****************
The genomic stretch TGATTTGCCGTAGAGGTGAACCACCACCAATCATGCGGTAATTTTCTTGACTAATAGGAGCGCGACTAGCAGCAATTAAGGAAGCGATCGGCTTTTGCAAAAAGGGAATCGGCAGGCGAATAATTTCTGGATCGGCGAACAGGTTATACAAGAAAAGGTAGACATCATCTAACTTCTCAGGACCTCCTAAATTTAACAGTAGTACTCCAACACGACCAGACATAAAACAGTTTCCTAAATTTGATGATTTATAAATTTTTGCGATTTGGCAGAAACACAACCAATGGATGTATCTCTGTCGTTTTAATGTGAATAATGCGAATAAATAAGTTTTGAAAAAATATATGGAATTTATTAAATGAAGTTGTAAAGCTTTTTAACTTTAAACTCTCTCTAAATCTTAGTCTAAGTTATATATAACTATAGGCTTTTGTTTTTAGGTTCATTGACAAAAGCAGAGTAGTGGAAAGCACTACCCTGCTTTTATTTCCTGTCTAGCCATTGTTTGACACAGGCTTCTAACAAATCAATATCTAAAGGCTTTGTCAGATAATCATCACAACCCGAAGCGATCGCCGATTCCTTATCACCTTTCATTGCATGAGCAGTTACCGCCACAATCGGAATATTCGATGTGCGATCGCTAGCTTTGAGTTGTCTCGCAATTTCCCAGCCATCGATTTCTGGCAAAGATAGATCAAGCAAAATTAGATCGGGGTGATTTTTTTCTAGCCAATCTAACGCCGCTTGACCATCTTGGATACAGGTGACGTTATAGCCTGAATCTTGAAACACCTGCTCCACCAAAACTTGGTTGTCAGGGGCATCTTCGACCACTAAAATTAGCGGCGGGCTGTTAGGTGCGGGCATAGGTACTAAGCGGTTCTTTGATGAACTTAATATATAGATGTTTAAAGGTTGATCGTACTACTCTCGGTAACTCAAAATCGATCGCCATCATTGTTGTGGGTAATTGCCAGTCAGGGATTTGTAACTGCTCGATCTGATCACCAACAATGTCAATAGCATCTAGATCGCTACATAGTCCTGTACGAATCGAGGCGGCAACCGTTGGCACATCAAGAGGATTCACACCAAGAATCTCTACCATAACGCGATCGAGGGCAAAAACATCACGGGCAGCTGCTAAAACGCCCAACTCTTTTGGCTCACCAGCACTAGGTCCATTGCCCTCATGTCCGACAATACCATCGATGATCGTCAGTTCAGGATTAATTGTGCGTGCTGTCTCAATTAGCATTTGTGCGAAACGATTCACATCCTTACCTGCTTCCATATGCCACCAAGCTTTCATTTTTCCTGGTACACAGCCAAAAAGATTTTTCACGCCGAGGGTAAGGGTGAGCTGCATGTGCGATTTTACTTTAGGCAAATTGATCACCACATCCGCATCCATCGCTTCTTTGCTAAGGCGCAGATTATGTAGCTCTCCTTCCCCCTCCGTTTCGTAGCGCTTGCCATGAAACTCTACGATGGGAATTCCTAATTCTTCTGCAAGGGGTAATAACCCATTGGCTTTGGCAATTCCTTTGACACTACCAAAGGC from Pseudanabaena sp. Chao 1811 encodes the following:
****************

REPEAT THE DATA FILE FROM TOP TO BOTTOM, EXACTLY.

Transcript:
The genomic stretch TGATTTGCCGTAGAGGTGAACCACCACCAATCATGCGGTAATTTTCTTGACTAATAGGAGCGCGACTAGCAGCAATTAAGGAAGCGATCGGCTTTTGCAAAAAGGGAATCGGCAGGCGAATAATTTCTGGATCGGCGAACAGGTTATACAAGAAAAGGTAGACATCATCTAACTTCTCAGGACCTCCTAAATTTAACAGTAGTACTCCAACACGACCAGACATAAAACAGTTTCCTAAATTTGATGATTTATAAATTTTTGCGATTTGGCAGAAACACAACCAATGGATGTATCTCTGTCGTTTTAATGTGAATAATGCGAATAAATAAGTTTTGAAAAAATATATGGAATTTATTAAATGAAGTTGTAAAGCTTTTTAACTTTAAACTCTCTCTAAATCTTAGTCTAAGTTATATATAACTATAGGCTTTTGTTTTTAGGTTCATTGACAAAAGCAGAGTAGTGGAAAGCACTACCCTGCTTTTATTTCCTGTCTAGCCATTGTTTGACACAGGCTTCTAACAAATCAATATCTAAAGGCTTTGTCAGATAATCATCACAACCCGAAGCGATCGCCGATTCCTTATCACCTTTCATTGCATGAGCAGTTACCGCCACAATCGGAATATTCGATGTGCGATCGCTAGCTTTGAGTTGTCTCGCAATTTCCCAGCCATCGATTTCTGGCAAAGATAGATCAAGCAAAATTAGATCGGGGTGATTTTTTTCTAGCCAATCTAACGCCGCTTGACCATCTTGGATACAGGTGACGTTATAGCCTGAATCTTGAAACACCTGCTCCACCAAAACTTGGTTGTCAGGGGCATCTTCGACCACTAAAATTAGCGGCGGGCTGTTAGGTGCGGGCATAGGTACTAAGCGGTTCTTTGATGAACTTAATATATAGATGTTTAAAGGTTGATCGTACTACTCTCGGTAACTCAAAATCGATCGCCATCATTGTTGTGGGTAATTGCCAGTCAGGGATTTGTAACTGCTCGATCTGATCACCAACAATGTCAATAGCATCTAGATCGCTACATAGTCCTGTACGAATCGAGGCGGCAACCGTTGGCACATCAAGAGGATTCACACCAAGAATCTCTACCATAACGCGATCGAGGGCAAAAACATCACGGGCAGCTGCTAAAACGCCCAACTCTTTTGGCTCACCAGCACTAGGTCCATTGCCCTCATGTCCGACAATACCATCGATGATCGTCAGTTCAGGATTAATTGTGCGTGCTGTCTCAATTAGCATTTGTGCGAAACGATTCACATCCTTACCTGCTTCCATATGCCACCAAGCTTTCATTTTTCCTGGTACACAGCCAAAAAGATTTTTCACGCCGAGGGTAAGGGTGAGCTGCATGTGCGATTTTACTTTAGGCAAATTGATCACCACATCCGCATCCATCGCTTCTTTGCTAAGGCGCAGATTATGTAGCTCTCCTTCCCCCTCCGTTTCGTAGCGCTTGCCATGAAACTCTACGATGGGAATTCCTAATTCTTCTGCAAGGGGTAATAACCCATTGGCTTTGGCAATTCCTTTGACACTACCAAAGGC from Pseudanabaena sp. Chao 1811 encodes the following: